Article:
The remaining convicted Indians stayed in prison that winter. The following spring they were transferred to Rock Island, Illinois, where they were held in prison for almost four years. By the time of their release, one third of the prisoners had died of disease. The survivors were sent with their families to Nebraska. Their families had already had been expelled from Minnesota.

Living conditions and sanitation were poor, and infectious disease struck the camp, killing more than three hundred. In April 1863 the U.S. Congress abolished the reservation, declared all previous treaties with the Dakota null and void, and undertook proceedings to expel the Dakota people entirely from Minnesota. To this end, a bounty of $25 per scalp was placed on any Dakota found free within the boundaries of the state. The only exception to this legislation applied to 208 Mdewakanton, who remained neutral or assisted white settlers in the conflict.

In May 1863 Dakota survivors were forced aboard steamboats and relocated to the Crow Creek Reservation, in the southeastern Dakota Territory, a place stricken by drought at the time. Many of the survivors of Crow Creek moved three years later to the Niobrara Reservation in Nebraska.

By 1863 there were few Indians left in the state, and Minnesota was more open than ever for the white man's way of life. With the Homestead Act in place since 1862, the banishment of the unruly Sioux in 1863, and the end of the Civil War in 1865, the state was now ready for a surge of immigration from Europe - a surge that was not far off.

The Sioux Wars went on for many years. A military expedition carried the fighting into the Dakota Territory in 1863 and 1864. As the frontier moved westward, new fighting erupted. Finally, in 1890 at Wounded Knee, South Dakota, the generation of warfare that had begun at Acton in August of 1862 came to an end.

Sources:

http://en.wikipedia.org/wiki/Dakota_War_of_1862

http://genealogytrails.com/minn/execution.html

http://hundorp.homestead.com/uprising.html

http://www.mnsu.edu/emuseum/history/mnstatehistory/thedakotaconflict.html

http://www.unitednativeamerica.com/hanging.html

The city held the trophies until 1971, when it returned the remains to Little Crow's grandson. For killing Little Crow, the state granted Lamson an additional $500 bounty. For his part in the warfare, Little Crow's son was sentenced to death by a military tribunal, a sentence then commuted to a prison term.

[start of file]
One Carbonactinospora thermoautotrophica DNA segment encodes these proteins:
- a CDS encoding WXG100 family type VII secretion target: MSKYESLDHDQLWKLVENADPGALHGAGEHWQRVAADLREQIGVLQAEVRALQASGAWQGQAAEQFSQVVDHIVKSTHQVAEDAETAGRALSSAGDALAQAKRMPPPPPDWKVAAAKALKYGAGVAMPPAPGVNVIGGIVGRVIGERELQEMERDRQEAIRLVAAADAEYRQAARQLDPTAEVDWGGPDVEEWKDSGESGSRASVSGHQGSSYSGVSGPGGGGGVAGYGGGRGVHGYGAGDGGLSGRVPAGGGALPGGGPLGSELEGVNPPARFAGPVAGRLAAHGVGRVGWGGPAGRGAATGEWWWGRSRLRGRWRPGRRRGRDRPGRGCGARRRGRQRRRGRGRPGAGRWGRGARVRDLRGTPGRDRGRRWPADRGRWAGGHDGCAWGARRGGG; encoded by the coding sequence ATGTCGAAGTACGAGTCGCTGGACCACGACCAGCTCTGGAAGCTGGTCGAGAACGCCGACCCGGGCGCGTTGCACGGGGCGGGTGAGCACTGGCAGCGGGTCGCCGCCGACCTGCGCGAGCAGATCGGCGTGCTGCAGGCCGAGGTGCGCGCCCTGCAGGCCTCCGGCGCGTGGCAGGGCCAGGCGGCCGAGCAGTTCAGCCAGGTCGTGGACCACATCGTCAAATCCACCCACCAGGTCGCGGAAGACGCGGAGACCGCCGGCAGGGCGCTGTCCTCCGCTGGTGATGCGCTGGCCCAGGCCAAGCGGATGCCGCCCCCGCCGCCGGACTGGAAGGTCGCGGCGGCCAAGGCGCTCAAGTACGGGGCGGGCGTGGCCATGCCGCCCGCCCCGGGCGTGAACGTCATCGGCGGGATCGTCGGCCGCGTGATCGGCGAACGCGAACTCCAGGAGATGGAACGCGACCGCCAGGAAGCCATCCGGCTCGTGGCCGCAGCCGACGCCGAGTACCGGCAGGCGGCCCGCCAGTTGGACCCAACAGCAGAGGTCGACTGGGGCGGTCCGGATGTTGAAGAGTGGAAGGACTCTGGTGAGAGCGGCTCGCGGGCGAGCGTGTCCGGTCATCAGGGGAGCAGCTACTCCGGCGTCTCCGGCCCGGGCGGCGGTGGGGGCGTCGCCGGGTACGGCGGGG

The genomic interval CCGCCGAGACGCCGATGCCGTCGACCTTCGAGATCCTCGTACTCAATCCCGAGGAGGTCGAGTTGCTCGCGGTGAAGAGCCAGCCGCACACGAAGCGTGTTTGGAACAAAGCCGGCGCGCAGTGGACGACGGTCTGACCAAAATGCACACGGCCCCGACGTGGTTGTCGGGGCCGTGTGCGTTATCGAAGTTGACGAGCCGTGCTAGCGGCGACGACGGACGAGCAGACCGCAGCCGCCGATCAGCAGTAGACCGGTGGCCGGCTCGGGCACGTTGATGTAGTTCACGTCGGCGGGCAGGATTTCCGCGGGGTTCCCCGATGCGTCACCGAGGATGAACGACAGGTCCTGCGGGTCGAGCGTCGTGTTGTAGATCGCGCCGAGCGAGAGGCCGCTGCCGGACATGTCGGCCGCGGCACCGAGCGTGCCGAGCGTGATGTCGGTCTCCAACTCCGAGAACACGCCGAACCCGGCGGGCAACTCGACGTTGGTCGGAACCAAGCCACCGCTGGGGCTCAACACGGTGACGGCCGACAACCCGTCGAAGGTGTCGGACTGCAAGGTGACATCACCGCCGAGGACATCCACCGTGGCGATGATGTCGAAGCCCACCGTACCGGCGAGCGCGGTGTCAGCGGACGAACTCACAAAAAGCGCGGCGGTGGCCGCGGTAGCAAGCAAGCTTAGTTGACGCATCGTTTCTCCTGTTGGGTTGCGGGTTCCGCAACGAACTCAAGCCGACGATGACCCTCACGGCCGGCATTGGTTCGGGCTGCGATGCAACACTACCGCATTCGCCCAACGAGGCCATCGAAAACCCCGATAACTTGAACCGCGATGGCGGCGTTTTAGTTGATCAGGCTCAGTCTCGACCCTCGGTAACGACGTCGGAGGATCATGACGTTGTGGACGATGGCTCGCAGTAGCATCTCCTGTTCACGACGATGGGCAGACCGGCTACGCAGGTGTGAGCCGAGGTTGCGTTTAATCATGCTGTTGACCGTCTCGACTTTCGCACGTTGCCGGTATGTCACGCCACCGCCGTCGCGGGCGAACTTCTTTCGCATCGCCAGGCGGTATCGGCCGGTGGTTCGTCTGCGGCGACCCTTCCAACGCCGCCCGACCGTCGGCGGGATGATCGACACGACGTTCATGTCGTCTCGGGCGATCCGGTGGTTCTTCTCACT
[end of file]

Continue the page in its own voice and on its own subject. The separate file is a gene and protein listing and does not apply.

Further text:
Little Crows ScalpTrials

In early December, 303 Sioux prisoners were convicted of murder and rape by military tribunals and sentenced to death. Some trials lasted less than five minutes. No one explained the proceedings to the defendants, nor were the Sioux represented by a defense in court. President Abraham Lincoln personally reviewed the trial records to distinguish between those who had engaged in warfare against the U.S., versus those who had committed crimes of rape and murder against civilians.

Henry Whipple, the Episcopal bishop of Minnesota and a reformer of U.S. policies toward Native Americans, urged Lincoln to proceed with leniency. On the other hand, General Pope and Minnesota Senator Morton S. Wilkinson told him that leniency would not be received well by the white population. Governor Ramsey warned Lincoln that, unless all 303 Sioux were executed, "[P]rivate revenge would on all this border take the place of official judgment on these Indians." In the end, Lincoln commuted the death sentences of 264 prisoners, but he allowed the execution of 39 men.

Little Crows WifeThis clemency resulted in protests from Minnesota, which persisted until the Secretary of the Interior offered white Minnesotans "reasonable compensation for the depredations committed." Republicans did not fare as well in Minnesota in the 1864 election as they had before. Ramsey (by then a senator) informed Lincoln that more hangings would have resulted in a larger electoral majority. The President reportedly replied, "I could not afford to hang men for votes."

One of the 39 condemned prisoners was granted a reprieve.

Letter of Hdainyanka written shortly before his execution:

You have deceived me. You told me that if we followed the advice of General Sibley, and gave ourselves up to the whites, all would be well; no innocent man would be injured. I have not killed, wounded or injured a white man, or any white persons. I have not participated in the plunder of their property; and yet to-day I am set apart for execution, and must die in a few days, while men who are guilty will remain in prison. My wife is your daughter, my children are your grandchildren. I leave them all in your care and under your protection. Do not let them suffer; and when my children are grown up, let them know that their father died because he followed the advice of his chief, and without having the blood of a white man to answer for to the Great Spirit.
(Letter to Chief Wabasha)

Govenor RamseyGovernor Alexander Ramsey had declared on September 9, 1862 that "The Sioux Indians of Minnesota must be exterminated or driven forever beyond the borders of the state."

The treatment of Dakota people, including the hanging in Mankato and the forced removal of Dakota people from Minnesota, were the first phases of Ramsey's plan.